Note:  Although the primary curriculum that I choose for my student may be geared toward a specific learning style, I insist that my children do some tasks cross-directionally. So, eventually they WILL  learn to use skills that belong to the other two learning styles. For instance, ALL of my children are required to learn public speaking and good writing techniques, whether these are their preferred forms of communication or not.

Do all to the Glory of God, 


Five Teaching Styles

When choosing curriculum it is important to decide how you want to present the material to your children.  For our purposes, we will discuss five different teaching styles.

Charlotte Mason was a 19th century English Educator. She taught with “living books”, nature study, classical music, narration, and famous artist picture study. Example: 

 Classical – Teaches utilizing the Trivium - from the Latin “tri” (three) and “via” (road or way). The literal meaning is the “Three fold way or road”. 
Stage 1: Kindergarten through 3rd grade is the grammar stage.  This is the information and fact gathering stage.  Children are capable of memorizing large amounts of information.  Catchy tunes teach them everything from the Presidents to the Monarchs of the Middle Ages.  
 Stage 2: Middle school - 4th through 8th grade is the dialectic stage.  Children learn to reason and begin to utilize all the information they memorized in the Grammar Stage.  
Stage 3: High School is the rhetoric stage.  Now it's time for apologetics, reasoned expression and argumentation
Throughout Classical education Latin is emphasized, logic/debate skills are taught, classic literature is read, and a four year history rotation itilized. (Example: Veritas Press, Memoria Press)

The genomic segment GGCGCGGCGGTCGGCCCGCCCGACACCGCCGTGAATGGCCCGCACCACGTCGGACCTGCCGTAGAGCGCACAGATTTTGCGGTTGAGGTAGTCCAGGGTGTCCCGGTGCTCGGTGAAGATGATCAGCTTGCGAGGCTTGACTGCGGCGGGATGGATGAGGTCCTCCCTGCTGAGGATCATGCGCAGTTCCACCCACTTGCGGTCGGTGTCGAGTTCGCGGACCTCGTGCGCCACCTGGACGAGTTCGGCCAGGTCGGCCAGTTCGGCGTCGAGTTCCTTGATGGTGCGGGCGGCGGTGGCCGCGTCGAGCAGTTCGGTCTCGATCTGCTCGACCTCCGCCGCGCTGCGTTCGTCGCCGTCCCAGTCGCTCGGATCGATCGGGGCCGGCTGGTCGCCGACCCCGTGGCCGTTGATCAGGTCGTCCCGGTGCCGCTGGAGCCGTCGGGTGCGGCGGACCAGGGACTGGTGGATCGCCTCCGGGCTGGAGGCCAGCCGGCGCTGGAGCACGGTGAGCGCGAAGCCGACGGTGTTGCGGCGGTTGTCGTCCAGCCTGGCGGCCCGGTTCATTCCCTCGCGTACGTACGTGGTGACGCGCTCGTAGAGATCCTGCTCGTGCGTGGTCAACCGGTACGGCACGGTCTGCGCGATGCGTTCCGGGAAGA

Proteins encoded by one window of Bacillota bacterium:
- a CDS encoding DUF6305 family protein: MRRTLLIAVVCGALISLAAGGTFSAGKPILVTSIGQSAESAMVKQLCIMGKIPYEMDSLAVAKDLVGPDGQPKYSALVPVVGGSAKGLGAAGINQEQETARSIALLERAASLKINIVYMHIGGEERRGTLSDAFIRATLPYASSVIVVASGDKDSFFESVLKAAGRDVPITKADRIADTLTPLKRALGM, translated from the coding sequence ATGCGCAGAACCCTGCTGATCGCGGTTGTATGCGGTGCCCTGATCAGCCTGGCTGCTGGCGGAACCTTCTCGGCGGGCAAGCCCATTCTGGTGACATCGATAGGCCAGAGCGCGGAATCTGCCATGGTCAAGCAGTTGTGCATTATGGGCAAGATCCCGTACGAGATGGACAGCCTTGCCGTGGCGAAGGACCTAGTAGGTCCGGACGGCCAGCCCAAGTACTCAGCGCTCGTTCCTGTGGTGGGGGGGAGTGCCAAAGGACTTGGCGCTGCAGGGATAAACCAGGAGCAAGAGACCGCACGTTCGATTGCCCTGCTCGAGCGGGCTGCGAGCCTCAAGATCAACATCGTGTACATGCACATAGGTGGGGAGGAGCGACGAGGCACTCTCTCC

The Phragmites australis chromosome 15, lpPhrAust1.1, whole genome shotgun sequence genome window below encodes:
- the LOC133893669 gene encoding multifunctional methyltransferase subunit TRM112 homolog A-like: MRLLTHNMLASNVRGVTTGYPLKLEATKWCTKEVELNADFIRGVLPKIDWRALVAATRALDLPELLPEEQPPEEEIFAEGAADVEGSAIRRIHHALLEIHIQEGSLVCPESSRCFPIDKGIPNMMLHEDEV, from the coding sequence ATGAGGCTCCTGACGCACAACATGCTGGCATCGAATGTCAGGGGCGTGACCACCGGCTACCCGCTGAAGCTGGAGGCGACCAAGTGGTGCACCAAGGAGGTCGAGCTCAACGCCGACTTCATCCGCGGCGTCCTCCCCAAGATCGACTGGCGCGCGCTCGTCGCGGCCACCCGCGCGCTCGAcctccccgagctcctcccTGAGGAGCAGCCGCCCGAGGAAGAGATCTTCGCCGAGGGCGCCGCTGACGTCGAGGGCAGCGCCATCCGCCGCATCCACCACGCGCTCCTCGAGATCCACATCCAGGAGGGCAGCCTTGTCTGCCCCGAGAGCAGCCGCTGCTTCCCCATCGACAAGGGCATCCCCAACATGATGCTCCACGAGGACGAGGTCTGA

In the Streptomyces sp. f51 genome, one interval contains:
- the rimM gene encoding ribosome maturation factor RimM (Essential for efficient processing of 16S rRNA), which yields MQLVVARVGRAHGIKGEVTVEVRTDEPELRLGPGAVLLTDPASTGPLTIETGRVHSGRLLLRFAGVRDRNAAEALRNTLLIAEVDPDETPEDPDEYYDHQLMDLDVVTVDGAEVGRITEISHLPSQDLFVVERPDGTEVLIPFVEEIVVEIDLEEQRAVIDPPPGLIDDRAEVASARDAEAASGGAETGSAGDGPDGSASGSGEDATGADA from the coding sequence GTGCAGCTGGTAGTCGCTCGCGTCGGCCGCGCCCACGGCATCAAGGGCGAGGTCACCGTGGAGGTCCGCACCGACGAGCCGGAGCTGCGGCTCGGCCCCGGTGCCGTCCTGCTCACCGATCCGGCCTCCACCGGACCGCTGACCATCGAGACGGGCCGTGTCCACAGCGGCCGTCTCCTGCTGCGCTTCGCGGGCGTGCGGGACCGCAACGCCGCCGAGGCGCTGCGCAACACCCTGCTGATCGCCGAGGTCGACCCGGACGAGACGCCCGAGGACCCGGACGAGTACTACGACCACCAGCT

Unit Study – (cross curricular) – Topics are approached in depth and all areas of study are incorporated. You may choose multiple areas of study for the year and then study them in-depth for 1- 6 weeks at a time. Shorter periods of unit study are very useful, even when primarily using other methods of schooling. (Examples: Amanda Bennett, Konos)

 Traditional Workbook – Gee, this speaks for itself, doesn't it?  Personally, being a visual learner, I LOVED worksheets as a child!  My mother would purchase workbooks at the beginning of the summer break just to keep me busy and happy for those three months.  She bought me a set of 10.  I think I did them all in about a week.  They were supposed to last for all three months of the summer break.  Oops!!  (Examples: Rod and Staff, Abeka, Bob Jones)

Unschooling questions the appropriate nature of keeping students in a classroom all day long and “feeding” them all the same information. Unschooling sees the individuality of students as paramount and recommends letting students set the pace, content, and nature of their educational experience. It proposes that all children are curious by nature and will WANT to learn if allowed to pick their own topics. Example: there is no curriculum. Rather, a variety of enrichment materials like books, atlases, art supplies, carpentry and gardening tools will be standard fair in an unschooling home.

Whatever you choose, remember
 Do all to the Glory of God!


Thursday, April 24, 2014

APACHE 2014 Convention

Welcome to all who heard me speak at the APACHE 2014 Convention.  I'm writing this ahead of time, trusting that we all have an informative and fun weekend.  See?  I walk in faith!  LOL!  If you have any questions which you did not have time to ask over the weekend, feel free to send them to me.  See the contact information on the blog.

Do all to the Glory of God,


A New Frontier

For years my boys have been asking me to begin a blog.  I kept saying that I didn't have the time.  Well, they finally convinced me to "go forth boldy ... into a new frontier."  So, casting aside all doubts, we march forward.  I hope to post lots of thoughts which are helpful for new homeschoolers.  Also, no doubt my passion for living debt free, consuming whole foods, and passing on a legacy of faith to the next generation will come through as well.  So, join me on this journey.  Pass along any questions and I'll do my best to give you a well-thought-out response.  

Do all to the Glory of God!